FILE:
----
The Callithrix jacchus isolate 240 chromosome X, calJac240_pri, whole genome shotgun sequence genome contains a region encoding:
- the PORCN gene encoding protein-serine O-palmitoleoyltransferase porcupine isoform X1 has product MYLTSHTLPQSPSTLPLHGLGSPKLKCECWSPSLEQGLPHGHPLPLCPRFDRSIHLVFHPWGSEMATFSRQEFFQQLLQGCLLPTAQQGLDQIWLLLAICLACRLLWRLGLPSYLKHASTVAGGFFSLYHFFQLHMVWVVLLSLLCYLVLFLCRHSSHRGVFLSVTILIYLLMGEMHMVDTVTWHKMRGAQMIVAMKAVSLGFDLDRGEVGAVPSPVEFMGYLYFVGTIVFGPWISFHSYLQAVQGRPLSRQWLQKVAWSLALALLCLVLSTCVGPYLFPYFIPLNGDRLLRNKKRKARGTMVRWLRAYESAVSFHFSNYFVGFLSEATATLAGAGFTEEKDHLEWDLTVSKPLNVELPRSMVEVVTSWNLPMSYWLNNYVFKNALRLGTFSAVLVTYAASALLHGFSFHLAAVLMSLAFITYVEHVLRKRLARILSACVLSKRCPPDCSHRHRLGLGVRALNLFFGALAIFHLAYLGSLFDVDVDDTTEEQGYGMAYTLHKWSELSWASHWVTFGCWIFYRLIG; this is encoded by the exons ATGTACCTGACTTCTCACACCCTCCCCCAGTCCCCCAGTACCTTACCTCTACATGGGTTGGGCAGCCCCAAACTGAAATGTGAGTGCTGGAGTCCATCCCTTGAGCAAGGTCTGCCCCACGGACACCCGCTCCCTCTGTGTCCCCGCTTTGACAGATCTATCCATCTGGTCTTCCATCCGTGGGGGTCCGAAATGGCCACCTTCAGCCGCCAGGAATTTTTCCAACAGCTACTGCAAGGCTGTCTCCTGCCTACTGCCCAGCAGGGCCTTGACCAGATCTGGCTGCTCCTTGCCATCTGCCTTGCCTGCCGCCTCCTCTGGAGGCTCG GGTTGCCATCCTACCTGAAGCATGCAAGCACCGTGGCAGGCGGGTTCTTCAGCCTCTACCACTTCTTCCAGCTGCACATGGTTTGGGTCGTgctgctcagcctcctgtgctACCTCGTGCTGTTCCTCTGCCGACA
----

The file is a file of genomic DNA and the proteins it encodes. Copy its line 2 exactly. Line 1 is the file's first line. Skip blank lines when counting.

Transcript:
- the PORCN gene encoding protein-serine O-palmitoleoyltransferase porcupine isoform X1 has product MYLTSHTLPQSPSTLPLHGLGSPKLKCECWSPSLEQGLPHGHPLPLCPRFDRSIHLVFHPWGSEMATFSRQEFFQQLLQGCLLPTAQQGLDQIWLLLAICLACRLLWRLGLPSYLKHASTVAGGFFSLYHFFQLHMVWVVLLSLLCYLVLFLCRHSSHRGVFLSVTILIYLLMGEMHMVDTVTWHKMRGAQMIVAMKAVSLGFDLDRGEVGAVPSPVEFMGYLYFVGTIVFGPWISFHSYLQAVQGRPLSRQWLQKVAWSLALALLCLVLSTCVGPYLFPYFIPLNGDRLLRNKKRKARGTMVRWLRAYESAVSFHFSNYFVGFLSEATATLAGAGFTEEKDHLEWDLTVSKPLNVELPRSMVEVVTSWNLPMSYWLNNYVFKNALRLGTFSAVLVTYAASALLHGFSFHLAAVLMSLAFITYVEHVLRKRLARILSACVLSKRCPPDCSHRHRLGLGVRALNLFFGALAIFHLAYLGSLFDVDVDDTTEEQGYGMAYTLHKWSELSWASHWVTFGCWIFYRLIG; this is encoded by the exons ATGTACCTGACTTCTCACACCCTCCCCCAGTCCCCCAGTACCTTACCTCTACATGGGTTGGGCAGCCCCAAACTGAAATGTGAGTGCTGGAGTCCATCCCTTGAGCAAGGTCTGCCCCACGGACACCCGCTCCCTCTGTGTCCCCGCTTTGACAGATCTATCCATCTGGTCTTCCATCCGTGGGGGTCCGAAATGGCCACCTTCAGCCGCCAGGAATTTTTCCAACAGCTACTGCAAGGCTGTCTCCTGCCTACTGCCCAGCAGGGCCTTGACCAGATCTGGCTGCTCCTTGCCATCTGCCTTGCCTGCCGCCTCCTCTGGAGGCTCG GGTTGCCATCCTACCTGAAGCATGCAAGCACCGTGGCAGGCGGGTTCTTCAGCCTCTACCACTTCTTCCAGCTGCACATGGTTTGGGTCGTgctgctcagcctcctgtgctACCTCGTGCTGTTCCTCTGCCGACA